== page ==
Said the President: "In the 2lst century, capable, reliable and transparent institutions are the key to success." He emphasized that only Africa could create such institutions, although he pledged $65 billion to "responsible individuals and institutions, with a focus on supporting good governance."
But, despite these strong words, the long war against corruption is proceeding fitfully. For example,
- More than half the signatories to the OECD anti-bribery convention have brought few, if any, enforcement actions, including major players like the UK and Japan. The powerful national pull of jobs and trade in a recession have undermined adherence to an international commitment.
- As a result, there are few signs that, in the midst of a global down-turn, the major developed world multinationals outside the U.S. (which has by far the most active anti-bribery enforcement regime) have adopted strong anti-corruptions programs supported by a strong high performance with high integrity culture.
- The G20 nations (which includes the G8) last April committed to expenditure of hundreds of billions of dollars to counter the global downturn in infrastructure, social projects and export credits, but with almost no discussion of how to protect those funds from being subject to powerful pressures for corrupt practices. Similarly, these donor nations have not put pressure on the Multi-lateral Development Banks to ensure that new funds are used for their intended purposes and not paid to kleptocratic leaders or corrupt contracts.
- The Administration has not made clear how it will spend funds earmarked for "institutional development" by the President in his Accra speech.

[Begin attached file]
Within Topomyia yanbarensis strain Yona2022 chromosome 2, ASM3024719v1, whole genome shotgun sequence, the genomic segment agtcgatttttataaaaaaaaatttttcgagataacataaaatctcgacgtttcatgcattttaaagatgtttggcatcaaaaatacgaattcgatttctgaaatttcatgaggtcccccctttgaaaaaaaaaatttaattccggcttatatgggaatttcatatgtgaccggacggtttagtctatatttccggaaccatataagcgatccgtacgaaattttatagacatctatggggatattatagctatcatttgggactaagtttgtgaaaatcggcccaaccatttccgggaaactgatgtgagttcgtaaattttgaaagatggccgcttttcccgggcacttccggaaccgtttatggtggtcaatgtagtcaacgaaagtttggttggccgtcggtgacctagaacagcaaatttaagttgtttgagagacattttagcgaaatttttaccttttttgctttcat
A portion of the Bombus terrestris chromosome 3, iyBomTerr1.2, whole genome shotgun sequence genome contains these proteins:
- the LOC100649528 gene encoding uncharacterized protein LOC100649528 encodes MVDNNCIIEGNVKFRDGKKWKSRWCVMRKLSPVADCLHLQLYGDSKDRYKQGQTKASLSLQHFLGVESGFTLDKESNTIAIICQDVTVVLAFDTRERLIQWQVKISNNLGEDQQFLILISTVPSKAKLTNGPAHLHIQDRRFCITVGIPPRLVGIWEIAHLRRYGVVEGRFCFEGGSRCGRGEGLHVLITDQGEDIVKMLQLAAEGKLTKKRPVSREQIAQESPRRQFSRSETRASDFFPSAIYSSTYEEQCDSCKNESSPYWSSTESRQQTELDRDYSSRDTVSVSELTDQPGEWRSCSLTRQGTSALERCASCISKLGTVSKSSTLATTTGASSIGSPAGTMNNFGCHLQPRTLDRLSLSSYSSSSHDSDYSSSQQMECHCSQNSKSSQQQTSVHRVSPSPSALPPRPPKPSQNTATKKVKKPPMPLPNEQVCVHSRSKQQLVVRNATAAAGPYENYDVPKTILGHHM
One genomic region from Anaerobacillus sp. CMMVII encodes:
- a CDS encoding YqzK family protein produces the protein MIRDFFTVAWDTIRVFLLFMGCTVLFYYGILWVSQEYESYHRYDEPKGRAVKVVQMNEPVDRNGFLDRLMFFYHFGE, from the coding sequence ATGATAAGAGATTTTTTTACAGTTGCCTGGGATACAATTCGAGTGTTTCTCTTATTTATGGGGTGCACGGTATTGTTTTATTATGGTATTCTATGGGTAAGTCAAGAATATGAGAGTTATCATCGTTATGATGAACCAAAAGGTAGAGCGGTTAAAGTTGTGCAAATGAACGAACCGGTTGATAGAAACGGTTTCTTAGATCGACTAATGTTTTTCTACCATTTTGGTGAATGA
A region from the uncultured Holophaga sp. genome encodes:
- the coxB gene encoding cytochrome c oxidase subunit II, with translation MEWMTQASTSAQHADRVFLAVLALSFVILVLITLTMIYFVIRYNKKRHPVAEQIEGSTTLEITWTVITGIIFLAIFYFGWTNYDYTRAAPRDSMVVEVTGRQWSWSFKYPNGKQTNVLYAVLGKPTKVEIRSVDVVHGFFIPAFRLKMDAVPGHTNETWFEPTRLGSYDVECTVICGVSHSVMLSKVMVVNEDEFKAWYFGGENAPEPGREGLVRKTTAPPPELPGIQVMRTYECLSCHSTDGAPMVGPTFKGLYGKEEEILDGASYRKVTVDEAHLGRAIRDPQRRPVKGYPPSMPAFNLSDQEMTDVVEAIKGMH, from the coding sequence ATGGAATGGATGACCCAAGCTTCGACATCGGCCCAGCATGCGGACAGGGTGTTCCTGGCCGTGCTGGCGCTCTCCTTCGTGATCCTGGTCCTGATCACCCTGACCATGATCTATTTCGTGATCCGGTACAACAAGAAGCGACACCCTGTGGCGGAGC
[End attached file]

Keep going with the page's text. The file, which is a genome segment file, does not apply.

There are many political actors responsible for translating rhetoric into reality. But none is better placed than the United States with its newfound credibility stimulated by its young, multi-cultural President.
Yet the question for the President about the anti-corruption is the same one that is being raised about other policy areas. No one doubts his ability to give stirring and sophisticated speeches or orchestrate summit statements. The issue is whether the G8 communiqué and the African speech can be clearly and concretely backed up with specific actions to make progress on the problems in a finite time frame.
And this raises a related question. President Obama dominates each day's news, but he is simply too busy to follow up personally. He must identify a powerful person inside the Administration who is going to drive this specific, focused anti-corruption agenda and coordinate other departments and agencies (such as Treasury, Justice and Commerce).
In my view, the right person for this task is the Secretary of State, Hillary Clinton.